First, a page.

A Program for Children Ages 8 – 12
Charades Cards are also needed to complete the activity
This program is designed for upper elementary school or middle school children to be held either an activity in a youth minyan, a synagogue youth group, or in a summer camp.
The purpose of this activity is to have the children learn about the significance of the 17th of Tammuz as it relates to becoming aware of environmental warning signs all around us. The aim is for the children to heed these warning signs by beginning to think about their responsibility to the environment and to hopefully begin an action to plan to help make a difference.
Tell the children a bit about the 17th of Tammuz and the Three Weeks. Ask them what they know about this holiday.
Instruct and elicit answers such as:
-The 17th of Tammuz commemorates five calamities:
* The first tablets were broken in the desert.
* The offering of the daily sacrifice was suspended in the time of the first Temple.
* The wall of the city breached in the time of the second Temple.
* Apustamus, the wicked, burned the Torah during the time of the second Temple.
* An idol was placed in the sanctuary.
-It is a minor fast day.
-It begins a period of mourning called “The Three Weeks” culminating with the solemn major fast day of Tisha B’Av.
-Restrictions include listening to live music, holding weddings, shaving or getting haircuts, and reciting Shehechiyanu.
Discuss how the purpose of any fast day is to examine our deeds and repent. We are called on to change our ways and come back to ways of the Torah, coming closer with Hashem. The 17th of Tammuz, as minor fast day and the beginning of the period of mourning, The Three Weeks, serves as a time to wake up and heed the warning signs that Hashem gives us to prevent our spiritual downfall and physical destruction. These warning signs also include environmental signs of the threat of destruction of our planet.
Today we are facing an environmental crisis which presents us with numerous warning signs. These warning signs are a call for us to wake up and change our ways before we cause irreparable harm to our planet. We are in danger of over-using the precious resources (such as clean air, clean water, trees, fish, and healthy foods) that Hashem has granted us, which would make life much more difficult for us and especially for people who already live in poverty.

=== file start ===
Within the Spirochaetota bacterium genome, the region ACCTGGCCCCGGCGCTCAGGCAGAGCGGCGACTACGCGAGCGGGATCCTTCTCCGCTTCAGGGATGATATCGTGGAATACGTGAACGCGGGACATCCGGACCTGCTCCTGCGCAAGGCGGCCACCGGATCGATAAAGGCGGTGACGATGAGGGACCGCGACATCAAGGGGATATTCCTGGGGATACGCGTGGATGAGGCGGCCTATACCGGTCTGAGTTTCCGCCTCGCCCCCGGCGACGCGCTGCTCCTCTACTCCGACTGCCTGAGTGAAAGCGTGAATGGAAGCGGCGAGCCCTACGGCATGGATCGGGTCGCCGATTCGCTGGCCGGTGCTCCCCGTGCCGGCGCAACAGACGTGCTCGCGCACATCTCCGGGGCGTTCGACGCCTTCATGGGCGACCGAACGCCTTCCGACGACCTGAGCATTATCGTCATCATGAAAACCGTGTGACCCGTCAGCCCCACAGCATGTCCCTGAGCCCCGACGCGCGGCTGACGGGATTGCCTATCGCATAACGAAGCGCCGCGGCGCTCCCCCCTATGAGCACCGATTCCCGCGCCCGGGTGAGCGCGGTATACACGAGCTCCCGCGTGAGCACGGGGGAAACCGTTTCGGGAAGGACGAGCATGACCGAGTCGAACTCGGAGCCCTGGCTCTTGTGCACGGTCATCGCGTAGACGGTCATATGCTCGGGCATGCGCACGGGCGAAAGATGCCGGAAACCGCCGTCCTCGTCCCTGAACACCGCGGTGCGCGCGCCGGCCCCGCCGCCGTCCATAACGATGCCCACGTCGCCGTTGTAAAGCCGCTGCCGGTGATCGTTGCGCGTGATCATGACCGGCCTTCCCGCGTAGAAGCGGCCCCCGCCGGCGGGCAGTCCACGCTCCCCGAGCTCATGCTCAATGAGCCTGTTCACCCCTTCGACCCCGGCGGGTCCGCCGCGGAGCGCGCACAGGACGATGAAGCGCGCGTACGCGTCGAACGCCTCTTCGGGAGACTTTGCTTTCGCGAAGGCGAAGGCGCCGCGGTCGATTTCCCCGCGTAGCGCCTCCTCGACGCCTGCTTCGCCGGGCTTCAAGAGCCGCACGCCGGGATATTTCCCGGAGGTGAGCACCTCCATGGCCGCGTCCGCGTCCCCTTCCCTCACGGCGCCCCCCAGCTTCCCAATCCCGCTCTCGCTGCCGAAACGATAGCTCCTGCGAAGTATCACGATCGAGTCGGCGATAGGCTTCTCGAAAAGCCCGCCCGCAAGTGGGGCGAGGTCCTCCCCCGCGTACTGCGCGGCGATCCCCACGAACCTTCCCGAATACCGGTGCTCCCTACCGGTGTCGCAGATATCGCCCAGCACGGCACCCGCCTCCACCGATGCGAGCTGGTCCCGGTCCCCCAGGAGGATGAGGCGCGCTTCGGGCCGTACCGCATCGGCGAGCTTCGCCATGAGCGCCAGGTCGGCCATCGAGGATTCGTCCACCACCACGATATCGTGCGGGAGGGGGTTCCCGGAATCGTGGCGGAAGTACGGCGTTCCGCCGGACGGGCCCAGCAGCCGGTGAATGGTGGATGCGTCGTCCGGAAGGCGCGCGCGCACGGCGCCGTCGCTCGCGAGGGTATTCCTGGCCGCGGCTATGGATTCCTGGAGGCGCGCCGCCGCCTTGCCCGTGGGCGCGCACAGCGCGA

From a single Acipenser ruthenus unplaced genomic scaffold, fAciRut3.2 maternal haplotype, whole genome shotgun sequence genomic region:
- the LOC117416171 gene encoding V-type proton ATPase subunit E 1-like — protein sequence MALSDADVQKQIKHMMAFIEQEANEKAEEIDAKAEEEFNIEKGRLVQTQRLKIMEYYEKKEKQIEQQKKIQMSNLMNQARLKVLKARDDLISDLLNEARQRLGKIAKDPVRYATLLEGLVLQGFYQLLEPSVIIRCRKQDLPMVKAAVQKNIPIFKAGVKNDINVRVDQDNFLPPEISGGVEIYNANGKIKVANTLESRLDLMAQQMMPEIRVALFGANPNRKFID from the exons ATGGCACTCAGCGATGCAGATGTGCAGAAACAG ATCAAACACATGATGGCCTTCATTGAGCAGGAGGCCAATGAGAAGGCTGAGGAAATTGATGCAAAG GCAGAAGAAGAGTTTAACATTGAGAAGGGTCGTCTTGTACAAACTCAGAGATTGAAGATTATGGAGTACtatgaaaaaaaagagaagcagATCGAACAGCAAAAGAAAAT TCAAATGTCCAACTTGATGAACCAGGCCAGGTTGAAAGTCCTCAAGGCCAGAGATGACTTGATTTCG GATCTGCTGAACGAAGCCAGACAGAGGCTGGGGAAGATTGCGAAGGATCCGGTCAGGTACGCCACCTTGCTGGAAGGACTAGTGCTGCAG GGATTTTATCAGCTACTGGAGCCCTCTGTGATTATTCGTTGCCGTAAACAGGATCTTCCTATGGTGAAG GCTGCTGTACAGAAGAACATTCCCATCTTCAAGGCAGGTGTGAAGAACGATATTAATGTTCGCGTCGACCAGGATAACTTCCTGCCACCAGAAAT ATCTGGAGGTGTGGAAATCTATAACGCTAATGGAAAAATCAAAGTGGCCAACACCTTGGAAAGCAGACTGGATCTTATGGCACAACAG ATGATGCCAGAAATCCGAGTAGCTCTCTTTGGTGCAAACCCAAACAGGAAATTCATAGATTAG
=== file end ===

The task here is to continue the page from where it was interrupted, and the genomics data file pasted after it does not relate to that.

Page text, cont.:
This exercise is an opportunity to identify warning signs and signs of teshuva in response to the warnings, as it relates to protecting the environment.
Divide the children into two or more groups (each led by an adult or leader) and have them think of “warning signs” they have seen in the environment. Answers should include signs of pollution by man and environmental destruction such as erosion, a pond containing no life, or a tire tossed on the side of the road.
Next, have the children think of positive signs they have seen in the environment, such as a bus running on natural gas, a group of people carpooling, or a solar panel on a house. This second category aims to help the children recognize that many people are in fact changing their environmentally harmful ways and may serve to encourage them to do the same.
Discuss the significance of both types of answers. For example, ask why it is bad to find an aluminum can in a creek. The children should think of answers such as: the can was not recycled, it is not pleasant to look at garbage in nature, it may ruin the natural ecosystem, etc. Also discuss the significance of the environmentally friendly “signs” that indicate that our society is doing teshuva, finding its way back to the derech (path) of Hashem, respecting nature and taking care of environment. Some of the answers may require or initiate further study.
Like a typical charades game, the group members act out something and the other groups guess what they are acting out. Only in this charades game, the children are acting out environmental warning signs that they have either come up with in their earlier discussion or from a secret card (see below) they have drawn from a pile.
The game may be divided into two parts (un-environmentally friendly warning signs and eco-friendly teshuva signs) to avoid confusion. Or, the group could announce prior to acting it out which type of sign they are presenting.
The group at the end of the allotted time period (suggested between 10 and 30 minutes) that has the most points is the winner. If the activity is being playing on Shabbat, score can be kept with dry beans or some other counter. You may want to provide eco-friendly door prizes for the winning group.
Print off the warning signs Charades Cards onto card stock and cut into cards.
Ask, “What we can do to help the environment? Why is it everyone’s responsibility?”
Have each child say one thing he or she will personally do to “wake up” and change in the merit of the 17th of Tammuz.
Plan an optional group project to help the environment.